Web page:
Ultimately, these examples only hint at a full accounting of how Fordham commits itself to the local church and dedicates its programs and resources to its service (see Appendix Eight).
Relationship with Local Ordinary
Fordham’s relationship to the local ordinary has been marked throughout its history by mutual trust and a shared commitment to advancing the vision of the gospel. As president, Father McShane has cultivated a warm and durable bond with the ordinary of the Archdiocese of New York, as well as with the ordinaries of neighboring dioceses.
In recent years, Cardinal Timothy Dolan has preached and lectured for the Fordham community on multiple occasions, and Fordham has bestowed on him an honorary doctoral degree, as well as its Founder’s Award, in recognition of his leadership. Fordham has also welcomed Bishop Nicholas DiMarzio and Bishop Frank Caggiano, respectively the ordinaries in the neighboring dioceses of Brooklyn and Bridgeport, CT, as well as cardinals, archbishops, and bishops from throughout the region (indeed, from around the globe).
The intent behind cultivating such ties to local church leaders has been to signify Fordham’s unambiguous commitment to serving the Church in ways that comport with its unique status as an institution of higher education.
Preparation of the Next Generation of Catholic Intellectual Leaders
Universities bear a vital responsibility for cultivating new generations of intellectual leaders. But Fordham bears the added responsibility of preparing leaders equipped to advance the Catholic intellectual tradition.
Multiple examples demonstrate how this responsibility is fulfilled. It should be noted that Fordham distinguishes itself among United States Jesuit colleges and universities by enrolling the largest number of undergraduate Theology majors and minors. The Francis and Ann Curran Center for American Catholic Studies, with its highly selective undergraduate concentration that engages Catholicism from an interdisciplinary perspective, also serves as a critical locus for the formation of such leaders.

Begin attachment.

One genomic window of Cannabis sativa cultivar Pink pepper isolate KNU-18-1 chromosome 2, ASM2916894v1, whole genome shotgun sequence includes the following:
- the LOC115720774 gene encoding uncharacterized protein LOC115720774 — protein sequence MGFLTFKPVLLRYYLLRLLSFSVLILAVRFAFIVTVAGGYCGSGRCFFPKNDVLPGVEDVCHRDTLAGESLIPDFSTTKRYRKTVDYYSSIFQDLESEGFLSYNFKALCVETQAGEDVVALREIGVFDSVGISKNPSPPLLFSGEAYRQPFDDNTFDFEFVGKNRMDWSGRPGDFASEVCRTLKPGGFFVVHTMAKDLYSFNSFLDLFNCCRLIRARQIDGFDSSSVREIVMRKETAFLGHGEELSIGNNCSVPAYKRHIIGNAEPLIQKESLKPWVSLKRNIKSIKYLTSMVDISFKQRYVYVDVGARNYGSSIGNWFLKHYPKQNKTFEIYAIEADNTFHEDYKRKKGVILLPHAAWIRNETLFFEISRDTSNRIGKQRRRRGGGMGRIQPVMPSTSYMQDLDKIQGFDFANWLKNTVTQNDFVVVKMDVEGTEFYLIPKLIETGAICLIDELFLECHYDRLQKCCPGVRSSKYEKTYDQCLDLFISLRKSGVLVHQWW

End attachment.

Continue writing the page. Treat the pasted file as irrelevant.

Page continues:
Furthermore, doctoral programs in Theology and Philosophy enjoy strong reputations, rivaling peer programs throughout the country and producing scholars noted for their scholarship in the Catholic intellectual tradition.
Yet while these programs each demonstrate a healthy and vigorous commitment, particularly in the areas of Theology and Philosophy, the Examen process surfaced a desire, shared especially among deans, for more strategic opportunities for faculty from across the disciplines to engage critically with the Catholic intellectual tradition. By introducing Fordham’s diverse community of scholars and teachers to concepts within this tradition that have contemporary resonance, faculty would be invited to widen their intellectual scope and enhance their ability to engage substantively and critically in conversations within their particular areas of research and teaching.
Assuring Fordham’s ongoing capacity to prepare the next generation of Catholic intellectual leaders will require careful stewardship of existing academic programs, as well as a commitment at all institutional levels to hiring leading scholars across the disciplines who are either already engaged with the Catholic intellectual tradition or willing to engage with it in substantive ways.
Consideration of Characteristic 5 reinforced the Steering Committee’s sense of the importance of our commitment to serve the local church. We look forward to learning how, as a University, we may best continue in our relationship with the various dioceses we serve. Because individual schools have their own programming, we feel it is best to encourage such programs rather than set a University-wide Mission Priority at this time.